These are the children of the baby boomers, he points out, and now we are seeing the effects of parenting by people "who came of age in the '60s and still don't want to grow up," a view echoed recently in poet Robert Bly's book, "The Sibling Society."
The issue of the coarsening of language in films is really a manifestation of the changes wrought three decades ago when the social membrane of society was ripped apart - and left unrepaired by the baby boomers.
Underlining media guru Gerbner's point that films reflect as much as they guide, Jack Valenti of the Motion Picture Association of America turns this social tumult in defense of the film industry. "Our entire society has undergone radical change in the past 30 years or so. It's too much to ask that the most creative of all art forms be immune to those changes."
Beyond that, he says, films are not meant to replace parents. Mr. Valenti recalls seeing parents with young children at violent R-rated films with strong language. "I have no patience with parents who complain about the coarsening of American films, and then they patronize the very films they complain about."
The director of the 1984 critically acclaimed "The Killing Fields," Roland Joffe, agrees, saying that art must be free to explore the human condition, not play parent. "Is the purpose of art to be the moral administration of society or to show off the glory and extraordinariness of human behavior?" he asks. Mr. Joffe maintains that greater artistic freedom was the most important legacy of the '60s to the creative industry.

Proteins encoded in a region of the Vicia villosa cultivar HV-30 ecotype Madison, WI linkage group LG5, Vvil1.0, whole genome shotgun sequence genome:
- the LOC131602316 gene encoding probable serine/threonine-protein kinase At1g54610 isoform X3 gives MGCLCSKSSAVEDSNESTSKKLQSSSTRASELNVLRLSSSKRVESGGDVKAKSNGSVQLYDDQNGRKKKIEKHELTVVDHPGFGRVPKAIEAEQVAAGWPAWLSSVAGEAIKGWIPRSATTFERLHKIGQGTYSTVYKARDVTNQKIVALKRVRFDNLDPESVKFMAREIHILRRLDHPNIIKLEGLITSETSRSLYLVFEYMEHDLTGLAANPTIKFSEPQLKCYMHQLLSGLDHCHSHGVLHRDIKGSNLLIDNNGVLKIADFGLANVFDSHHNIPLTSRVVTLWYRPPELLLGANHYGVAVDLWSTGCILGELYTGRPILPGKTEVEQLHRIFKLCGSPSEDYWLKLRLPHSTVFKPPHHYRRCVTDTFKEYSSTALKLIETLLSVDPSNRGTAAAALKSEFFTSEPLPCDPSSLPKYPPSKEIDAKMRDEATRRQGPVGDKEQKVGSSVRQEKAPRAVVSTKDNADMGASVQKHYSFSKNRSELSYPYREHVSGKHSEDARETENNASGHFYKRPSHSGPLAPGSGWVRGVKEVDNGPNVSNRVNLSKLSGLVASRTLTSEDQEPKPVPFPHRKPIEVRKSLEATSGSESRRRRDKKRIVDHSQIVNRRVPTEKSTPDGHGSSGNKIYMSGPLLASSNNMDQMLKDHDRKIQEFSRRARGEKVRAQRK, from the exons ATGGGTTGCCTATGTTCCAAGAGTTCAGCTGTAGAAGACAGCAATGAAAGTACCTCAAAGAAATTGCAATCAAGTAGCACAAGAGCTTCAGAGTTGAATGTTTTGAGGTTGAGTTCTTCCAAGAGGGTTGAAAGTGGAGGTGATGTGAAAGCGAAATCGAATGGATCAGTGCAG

As a filmmaker, Joffe observes, "I have to go for the truth." A properly used expletive can have enormous power. However, he acknowledges that the lofty standards of art can be corrupted by the demands of commerce. "It's in the nature of commerce to exploit what sells," he says.
It is this sort of exploitation that groups such as the Christian Film and TV Commission (a nonprofit organization funded by a wide range of denominations) are set up to mitigate. President Ted Baehr points to an impending trend as a perfect example: Although the past decade had seen an increase in family films, he says the "baby boomlet," referred to by Mr. Horowitz, is making its marketing impact felt in what he calls "soft-porn, horny boy" movies such as "Wild Things" and "Scream 2." He consults regularly with the likes of DreamWorks, Disney, NBC, and CBS in an effort to communicate a larger public concern about such films.
In support of his view, Dr. Baehr points to a September 1997 Los Angeles Times poll that showed 70 percent of the respondents felt that the entertainment industry does not reflect their values. Baehr says the most important shift he would like to see is a greater sensitivity from the entertainment industry to the average moviegoer's concerns.
Baehr adds that ratings are not much help in this struggle. Whereas the old Hollywood code (see story, left) actually helped guide movie content, ratings label films after the fact.
"Ratings only give parents the illusion of protection against offensive content," he says. The burden is now on the consumer to know and respond.
The Huntington Beach, Calif., mother of two, Kristy Veal, agrees. "We need to let them know what we want," she says, but she doesn't believe in legislation to solve the problem. "The only way to effect real change is to make people care," even people in Hollywood. Once you touch a person's heart, she adds, the right actions will follow.